If mowing a wet lawn is unavoidable, here is a step-by-step guide to help you maintain a tidy property even in the wettest of times.

Step 1: Prepare your lawn mower

  • Spray silicone lubricant on the underside of the mower’s deck to prevent wet grass clippings from sticking to your machine. This will also help to clean up easier afterwards.
  • Sharpen your mower blades to avoid an uneven cut. Check the mower’s blades regularly to ensure they are balanced and straight. Check for any scratches or nicks on edge. You may need to replace your blade if you notice any of these issues.
  • Use a fuel stabiliser to limit the amount of fuel you put in your gas tank to a minimum. Have only as much as you’ll use in one cut session.
  • Check the air filter to make sure it is dry and clean. Remove its cover from the lawn mower’s top. If it is dirty or damp, you should better replace it before you mow your lawn. 
  • Raise your mower deck to cut between 7-10 cm. If you keep it in lower settings, wet grass may clog your mower’s undercarriage. It is essential to check the mower only while it is off.
  • Turn on your mower just before you start cutting. Ensure that the mower is running properly and run the engine at full throttle to make sure everything is working well.

Step 2: Mow the grass

  • You should cut your grass slower than usual since the blades of the mower will need to work harder to cut through wet grass.
  • Push the mower in your yard in half-row intervals. After you are done with your first row, move only half an interval away so that your mower will be going over a row composed of half-cut and half-uncut grass. This will help the mower blades cut more effectively, as they’ll be cutting only half the volume of grass as a typical row.
  • Mow the lawn’s perimeter first, starting with the lawn’s edges, and then work your way inward. That will help ensure that you aren’t overworking the blades.
  • Long, sopping grass tends to lie down on your lawn, and it can be difficult to trim when you cut the lawn in uniform strokes. It’s better to cut in multiple directions, in both horizontal and vertical paths. You may also use a grass trimmer to help you maintain absolute precision while trimming.
  • Since sopping grass doesn’t mulch well, it can fall out of the deck in heavy, large clumps. Mulching or bagging damp grass can be messy and difficult to deal with. Instead, you should use your side-discharge to rake away the grass shavings from your lawn later, after you’re done cutting. Be careful not to go over any lawn that you have already mowed. Any grass clippings could build up in the mower and block the blades of the mower.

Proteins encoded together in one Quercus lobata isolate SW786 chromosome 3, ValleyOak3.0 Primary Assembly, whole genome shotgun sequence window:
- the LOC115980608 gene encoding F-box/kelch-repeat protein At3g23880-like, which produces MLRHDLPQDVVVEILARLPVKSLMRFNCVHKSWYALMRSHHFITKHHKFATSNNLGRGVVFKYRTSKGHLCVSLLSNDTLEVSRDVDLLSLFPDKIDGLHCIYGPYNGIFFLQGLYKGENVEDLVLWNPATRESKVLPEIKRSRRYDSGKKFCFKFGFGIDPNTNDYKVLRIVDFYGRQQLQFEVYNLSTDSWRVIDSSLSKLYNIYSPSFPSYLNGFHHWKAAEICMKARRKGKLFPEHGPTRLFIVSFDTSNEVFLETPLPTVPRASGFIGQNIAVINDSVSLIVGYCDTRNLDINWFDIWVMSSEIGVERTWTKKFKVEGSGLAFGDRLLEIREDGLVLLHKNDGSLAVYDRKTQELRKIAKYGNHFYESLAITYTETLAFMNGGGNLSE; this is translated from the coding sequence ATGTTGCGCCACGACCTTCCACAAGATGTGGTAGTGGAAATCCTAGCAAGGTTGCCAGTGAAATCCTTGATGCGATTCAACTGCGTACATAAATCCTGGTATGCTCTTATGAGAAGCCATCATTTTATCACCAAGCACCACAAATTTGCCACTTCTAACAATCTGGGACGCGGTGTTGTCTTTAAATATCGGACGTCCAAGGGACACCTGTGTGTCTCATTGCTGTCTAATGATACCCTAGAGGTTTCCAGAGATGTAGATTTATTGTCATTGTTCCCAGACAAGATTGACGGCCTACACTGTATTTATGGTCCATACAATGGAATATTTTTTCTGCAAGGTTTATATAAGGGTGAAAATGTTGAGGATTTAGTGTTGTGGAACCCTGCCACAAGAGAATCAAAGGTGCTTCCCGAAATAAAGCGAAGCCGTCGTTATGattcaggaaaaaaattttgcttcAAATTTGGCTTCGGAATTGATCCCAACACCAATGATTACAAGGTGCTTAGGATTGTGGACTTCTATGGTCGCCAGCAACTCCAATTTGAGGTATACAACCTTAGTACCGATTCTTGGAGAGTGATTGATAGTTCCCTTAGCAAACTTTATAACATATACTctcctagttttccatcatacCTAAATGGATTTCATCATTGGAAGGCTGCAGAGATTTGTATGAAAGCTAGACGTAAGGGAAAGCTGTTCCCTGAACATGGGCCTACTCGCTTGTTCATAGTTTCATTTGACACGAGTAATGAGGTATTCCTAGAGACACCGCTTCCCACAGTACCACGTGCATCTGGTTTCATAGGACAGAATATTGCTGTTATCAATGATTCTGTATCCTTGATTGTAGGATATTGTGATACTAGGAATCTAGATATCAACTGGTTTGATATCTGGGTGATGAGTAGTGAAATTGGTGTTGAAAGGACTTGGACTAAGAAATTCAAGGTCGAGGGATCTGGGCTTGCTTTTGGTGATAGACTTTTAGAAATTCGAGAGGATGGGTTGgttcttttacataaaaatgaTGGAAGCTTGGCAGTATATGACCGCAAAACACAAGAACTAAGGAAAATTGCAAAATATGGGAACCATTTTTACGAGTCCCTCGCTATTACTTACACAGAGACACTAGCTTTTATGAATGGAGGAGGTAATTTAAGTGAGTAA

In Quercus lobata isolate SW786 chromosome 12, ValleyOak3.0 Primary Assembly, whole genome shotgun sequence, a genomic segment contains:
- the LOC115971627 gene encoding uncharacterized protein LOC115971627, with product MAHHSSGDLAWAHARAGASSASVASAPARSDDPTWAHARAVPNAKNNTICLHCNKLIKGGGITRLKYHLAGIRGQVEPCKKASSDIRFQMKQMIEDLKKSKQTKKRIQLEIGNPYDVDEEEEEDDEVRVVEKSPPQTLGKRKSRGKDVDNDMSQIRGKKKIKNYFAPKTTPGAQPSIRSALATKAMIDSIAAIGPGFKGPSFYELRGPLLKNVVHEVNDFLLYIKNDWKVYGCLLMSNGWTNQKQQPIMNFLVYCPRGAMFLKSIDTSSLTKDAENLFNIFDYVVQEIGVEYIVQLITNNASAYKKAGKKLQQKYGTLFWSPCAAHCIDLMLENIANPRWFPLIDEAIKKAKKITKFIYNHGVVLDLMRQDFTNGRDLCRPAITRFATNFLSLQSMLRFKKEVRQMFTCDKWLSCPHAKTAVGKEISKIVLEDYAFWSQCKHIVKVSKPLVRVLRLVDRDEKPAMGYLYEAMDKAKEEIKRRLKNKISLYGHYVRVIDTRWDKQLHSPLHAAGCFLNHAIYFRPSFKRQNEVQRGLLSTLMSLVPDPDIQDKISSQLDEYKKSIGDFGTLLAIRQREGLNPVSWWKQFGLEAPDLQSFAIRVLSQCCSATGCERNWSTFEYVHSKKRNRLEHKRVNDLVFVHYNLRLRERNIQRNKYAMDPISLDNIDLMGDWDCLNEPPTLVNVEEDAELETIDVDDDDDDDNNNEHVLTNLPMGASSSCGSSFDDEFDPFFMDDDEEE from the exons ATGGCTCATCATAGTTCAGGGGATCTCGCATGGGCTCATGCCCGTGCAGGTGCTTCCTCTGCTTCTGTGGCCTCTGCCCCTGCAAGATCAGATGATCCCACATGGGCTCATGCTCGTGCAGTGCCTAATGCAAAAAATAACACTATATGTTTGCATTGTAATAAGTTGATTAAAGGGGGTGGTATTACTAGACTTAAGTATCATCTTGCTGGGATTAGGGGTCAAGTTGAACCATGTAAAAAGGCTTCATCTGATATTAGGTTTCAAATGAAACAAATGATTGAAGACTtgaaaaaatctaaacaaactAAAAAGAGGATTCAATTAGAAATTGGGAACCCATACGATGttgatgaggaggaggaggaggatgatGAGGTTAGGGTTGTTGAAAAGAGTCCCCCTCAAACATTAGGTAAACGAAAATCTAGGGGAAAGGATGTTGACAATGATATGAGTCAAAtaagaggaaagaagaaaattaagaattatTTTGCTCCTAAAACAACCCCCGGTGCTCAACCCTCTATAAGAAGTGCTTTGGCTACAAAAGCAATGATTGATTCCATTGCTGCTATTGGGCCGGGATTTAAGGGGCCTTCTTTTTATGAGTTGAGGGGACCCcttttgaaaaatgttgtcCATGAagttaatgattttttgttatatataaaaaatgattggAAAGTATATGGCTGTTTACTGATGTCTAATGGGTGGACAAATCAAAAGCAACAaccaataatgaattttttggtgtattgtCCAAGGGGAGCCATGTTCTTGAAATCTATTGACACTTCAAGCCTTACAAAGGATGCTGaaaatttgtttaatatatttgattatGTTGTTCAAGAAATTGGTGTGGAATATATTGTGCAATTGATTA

Maintaining your mower in wet conditions

After you are done with your lawn care, it is crucial to take some extra steps to keep your mower going strong for future uses. Here are the most important things you should consider when performing your regular maintenance on a mower that’s been trimming wet grass.

Clean the underside of your mower deck

You should clean the deck’s underside as soon as you’re finished cutting. Use your mower’s washout port to clean the deck, and with a putty knife or a wire brush, scrape away any remaining grass.

Clean the mower’s wheels and body

  • With a rag or towel, wipe down the mower’s body, and with a wire brush, clean any excess grass from the wheels. Spray with lubricant any exposed cabling and with rust-resistant oil on the blade. When you are done, dry the mower with a can of compressed air.
  • Keep on hand a few clean spark plugs and air filters to quickly replace them if they become dirty or damp from the grass.

Grease more regularly

Moisture can cause corrosion and decrease the bearing’s life. To combat the humidity flying around your deck and save your hubs and spindles, keep these areas well greased, more so than in dry conditions.

Check your belts

When the grass is heavier with moisture, it will take more load for your blades to spin as fast as to cut the grass effectively. That extra load and the added water of wet grass can cause belts to slip and break more frequently than in dry conditions. To avoid getting caught with a broken belt, it’s essential to check your belts before and after each cutting.

Sharpen your blades

You should sharpen your blades 3-4 times per year. However, it isn’t a bad idea to point them a little more frequently in wet conditions. Keep your deck up and zip your blades off. You can either sharpen them yourself or go to a professional to do it for you.

Mow more frequently

To avoid clumping and clogging, you should cut more frequently. It is tough to cut wet grass when it is long and overgrown. For instance, if you typically mow once a week, you should start mowing once every 5-6 days during a wet season.

Don’t mow your lawn when it’s raining outside

You should not be exposing your lawn mower to rainy conditions as it will damage the engine. Also, operating the mower in the rain can be dangerous to your safety, especially if you are working on sloped or uneven ground. Check the weather forecast to avoid that situation.

After all the information given above, the conclusion is that ideally, you should wait until the grass is dry enough before you start cutting. Of course, sometimes you may need to mow wet grass, and you can still do that as nothing is stopping you. It will just take longer, will require more effort, and there are certain things to do before, in the meantime and after the job. As long as you follow our tips, you can get the desired result. Happy mowing, and stay dry!